How to resolve unassigned shards in Elasticsearch


In Elasticsearch, a healthy cluster is a balanced cluster: primary and replica shards are distributed across all nodes for durable reliability in case of node failure.

But what should you do when you see shards lingering in an UNASSIGNED state?

Before we dive into some solutions, let’s verify that the unassigned shards contain data that we need to preserve (if not, deleting these shards is the most straightforward way to resolve the issue). If you already know the data’s worth saving, jump to the solutions:

The commands in this post are formatted under the assumption that you are running each Elasticsearch instance’s HTTP service on the default port (9200). They are also directed to localhost, which assumes that you are submitting the request locally; otherwise, replace localhost with your node’s IP address.

Pinpointing problematic shards

Elasticsearch’s cat API will tell you which shards are unassigned, and why:

curl -XGET localhost:9200/_cat/shards?h=index,shard,prirep,state,unassigned.reason| grep UNASSIGNED

Each row lists the name of the index, the shard number, whether it is a primary (p) or replica ® shard, and the reason it is unassigned:

constant-updates        0 p UNASSIGNED NODE_LEFT node_left[NODE_NAME]

If the unassigned shards belong to an index you thought you deleted already, or an outdated index that you don’t need anymore, then you can delete the index to restore your cluster status to green:

curl -XDELETE 'localhost:9200/index_name/'

If that didn’t solve the issue, read on to try other solutions.

Reason 1: Shard allocation is purposefully delayed

When a node leaves the cluster, the master node temporarily delays shard reallocation to avoid needlessly wasting resources on rebalancing shards, in the event the original node is able to recover within a certain period of time (one minute, by default). If this is the case, your logs should look something like this:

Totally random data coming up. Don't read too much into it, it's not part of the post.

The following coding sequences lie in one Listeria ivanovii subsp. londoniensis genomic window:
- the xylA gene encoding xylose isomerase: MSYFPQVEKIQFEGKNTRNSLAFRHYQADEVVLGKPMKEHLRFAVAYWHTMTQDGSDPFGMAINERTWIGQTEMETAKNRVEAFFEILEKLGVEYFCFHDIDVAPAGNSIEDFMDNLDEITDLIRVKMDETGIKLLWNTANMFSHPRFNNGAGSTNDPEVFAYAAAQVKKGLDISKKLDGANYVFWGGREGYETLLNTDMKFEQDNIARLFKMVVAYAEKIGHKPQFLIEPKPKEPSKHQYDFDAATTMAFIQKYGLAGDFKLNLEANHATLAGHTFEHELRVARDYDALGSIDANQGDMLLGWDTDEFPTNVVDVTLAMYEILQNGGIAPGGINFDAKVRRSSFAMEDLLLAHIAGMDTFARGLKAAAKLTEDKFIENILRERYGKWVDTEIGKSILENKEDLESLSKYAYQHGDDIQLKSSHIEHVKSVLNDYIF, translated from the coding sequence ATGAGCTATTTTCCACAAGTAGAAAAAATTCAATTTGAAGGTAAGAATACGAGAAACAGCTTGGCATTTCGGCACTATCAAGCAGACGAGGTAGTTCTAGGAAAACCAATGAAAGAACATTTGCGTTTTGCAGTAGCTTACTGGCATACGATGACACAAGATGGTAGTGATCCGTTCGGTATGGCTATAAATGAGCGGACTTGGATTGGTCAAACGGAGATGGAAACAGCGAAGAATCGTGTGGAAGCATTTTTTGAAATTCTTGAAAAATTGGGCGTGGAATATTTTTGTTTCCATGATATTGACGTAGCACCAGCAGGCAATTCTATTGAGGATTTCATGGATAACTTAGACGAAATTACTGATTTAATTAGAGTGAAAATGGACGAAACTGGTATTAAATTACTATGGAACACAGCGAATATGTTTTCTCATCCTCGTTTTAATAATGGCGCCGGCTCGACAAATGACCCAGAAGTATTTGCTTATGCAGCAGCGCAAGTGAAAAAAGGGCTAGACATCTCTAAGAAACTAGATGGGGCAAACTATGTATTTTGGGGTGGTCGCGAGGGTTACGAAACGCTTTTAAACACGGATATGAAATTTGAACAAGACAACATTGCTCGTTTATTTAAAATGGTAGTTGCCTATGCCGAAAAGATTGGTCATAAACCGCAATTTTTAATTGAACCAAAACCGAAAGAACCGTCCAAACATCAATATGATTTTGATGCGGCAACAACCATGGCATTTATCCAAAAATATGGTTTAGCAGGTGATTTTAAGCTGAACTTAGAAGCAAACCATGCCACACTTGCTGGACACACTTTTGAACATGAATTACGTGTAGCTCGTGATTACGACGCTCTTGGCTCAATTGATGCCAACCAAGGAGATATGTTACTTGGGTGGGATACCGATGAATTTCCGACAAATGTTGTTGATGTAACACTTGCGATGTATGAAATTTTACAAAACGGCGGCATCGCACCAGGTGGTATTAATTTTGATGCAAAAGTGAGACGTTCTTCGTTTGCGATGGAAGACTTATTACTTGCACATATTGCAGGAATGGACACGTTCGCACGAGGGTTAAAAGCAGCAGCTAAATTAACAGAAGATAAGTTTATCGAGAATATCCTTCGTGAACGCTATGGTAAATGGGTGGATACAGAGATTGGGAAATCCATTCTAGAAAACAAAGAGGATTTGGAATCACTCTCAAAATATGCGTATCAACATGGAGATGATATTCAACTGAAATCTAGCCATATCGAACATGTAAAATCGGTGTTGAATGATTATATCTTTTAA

[TIMESTAMP][INFO][cluster.routing] [MASTER NODE NAME] delaying allocation for [54] unassigned shards, next check in [1m]

You can dynamically modify the delay period like so:

curl -XPUT 'localhost:9200/<INDEX_NAME>/_settings' -d '
    "settings": {
      "index.unassigned.node_left.delayed_timeout": "30s"

Replacing <INDEX_NAME> with _all will update the threshold for all indices in your cluster.

After the delay period is over, you should start seeing the master assigning those shards. If not, keep reading to explore solutions to other potential causes.

Reason 2: Too many shards, not enough nodes

As nodes join and leave the cluster, the master node reassigns shards automatically, ensuring that multiple copies of a shard aren’t assigned to the same node. In other words, the master node will not assign a primary shard to the same node as its replica, nor will it assign two replicas of the same shard to the same node. A shard may linger in an unassigned state if there are not enough nodes to distribute the shards accordingly.

To avoid this issue, make sure that every index in your cluster is initialized with fewer replicas per primary shard than the number of nodes in your cluster by following the formula below:

N >= R + 1

Where N is the number of nodes in your cluster, and R is the largest shard replication factor across all indices in your cluster.

In the screenshot below, the many-shards index is stored on four primary shards and each primary has four replicas. Eight of the index’s 20 shards are unassigned because our cluster only contains three nodes. Two replicas of each primary shard haven’t been assigned because each of the three nodes already contains a copy of that shard.

too many Elasticsearch shards to assign

To resolve this issue, you can either add more data nodes to the cluster or reduce the number of replicas. In our example, we either need to add at least two more nodes in the cluster or reduce the replication factor to two, like so:

curl -XPUT 'localhost:9200/<INDEX_NAME>/_settings' -d '{"number_of_replicas": 2}'

After reducing the number of replicas, take a peek at Kopf to see if all shards have been assigned.


Reason 3: You need to re-enable shard allocation

In the Kopf screenshot below, a node has just joined the cluster, but it hasn’t been assigned any shards.

unassigned shards in Kopf dash

Shard allocation is enabled by default on all nodes, but you may have disabled shard allocation at some point (for example, in order to perform a rolling restart), and forgotten to re-enable it.

To enable shard allocation, update the Cluster Settings API:

curl -XPUT 'localhost:9200/_cluster/settings' -d
'{ "transient":
  { "cluster.routing.allocation.enable" : "all" 

If this solved the problem, your Kopf or Datadog dashboard should show the number of unassigned shards decreasing as they are successfully assigned to nodes.

unassigned shards datadog
This Datadog timeseries graph shows that the number of unassigned shards decreased after shard allocation was re-enabled.
shards unassigned after allocation enabled
The updated Kopf dashboard shows that many of the previously unassigned shards have been assigned after shard allocation was re-enabled.

It looks like this solved the issue for all of our unassigned shards, with one exception: shard 0 of the constant-updates index. Let’s explore other possible reasons why the shard remains unassigned.

Reason 4: Shard data no longer exists in the cluster